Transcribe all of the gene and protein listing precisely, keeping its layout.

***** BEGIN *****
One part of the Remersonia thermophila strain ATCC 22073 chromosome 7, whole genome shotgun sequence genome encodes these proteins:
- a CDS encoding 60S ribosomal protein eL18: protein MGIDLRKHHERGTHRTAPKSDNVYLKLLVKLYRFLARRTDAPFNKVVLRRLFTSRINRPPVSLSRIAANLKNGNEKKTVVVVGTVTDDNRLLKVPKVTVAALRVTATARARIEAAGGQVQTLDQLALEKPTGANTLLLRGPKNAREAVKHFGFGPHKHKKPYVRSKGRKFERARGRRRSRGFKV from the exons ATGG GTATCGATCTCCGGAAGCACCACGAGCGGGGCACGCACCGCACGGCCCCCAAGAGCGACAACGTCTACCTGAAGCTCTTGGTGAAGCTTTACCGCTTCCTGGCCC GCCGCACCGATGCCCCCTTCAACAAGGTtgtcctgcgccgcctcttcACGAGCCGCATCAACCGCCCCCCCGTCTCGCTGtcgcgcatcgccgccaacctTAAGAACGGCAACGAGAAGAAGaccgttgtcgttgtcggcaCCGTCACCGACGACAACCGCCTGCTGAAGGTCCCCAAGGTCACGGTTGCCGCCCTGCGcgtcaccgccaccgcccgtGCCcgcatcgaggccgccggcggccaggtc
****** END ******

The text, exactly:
One part of the Remersonia thermophila strain ATCC 22073 chromosome 7, whole genome shotgun sequence genome encodes these proteins:
- a CDS encoding 60S ribosomal protein eL18: protein MGIDLRKHHERGTHRTAPKSDNVYLKLLVKLYRFLARRTDAPFNKVVLRRLFTSRINRPPVSLSRIAANLKNGNEKKTVVVVGTVTDDNRLLKVPKVTVAALRVTATARARIEAAGGQVQTLDQLALEKPTGANTLLLRGPKNAREAVKHFGFGPHKHKKPYVRSKGRKFERARGRRRSRGFKV from the exons ATGG GTATCGATCTCCGGAAGCACCACGAGCGGGGCACGCACCGCACGGCCCCCAAGAGCGACAACGTCTACCTGAAGCTCTTGGTGAAGCTTTACCGCTTCCTGGCCC GCCGCACCGATGCCCCCTTCAACAAGGTtgtcctgcgccgcctcttcACGAGCCGCATCAACCGCCCCCCCGTCTCGCTGtcgcgcatcgccgccaacctTAAGAACGGCAACGAGAAGAAGaccgttgtcgttgtcggcaCCGTCACCGACGACAACCGCCTGCTGAAGGTCCCCAAGGTCACGGTTGCCGCCCTGCGcgtcaccgccaccgcccgtGCCcgcatcgaggccgccggcggccaggtc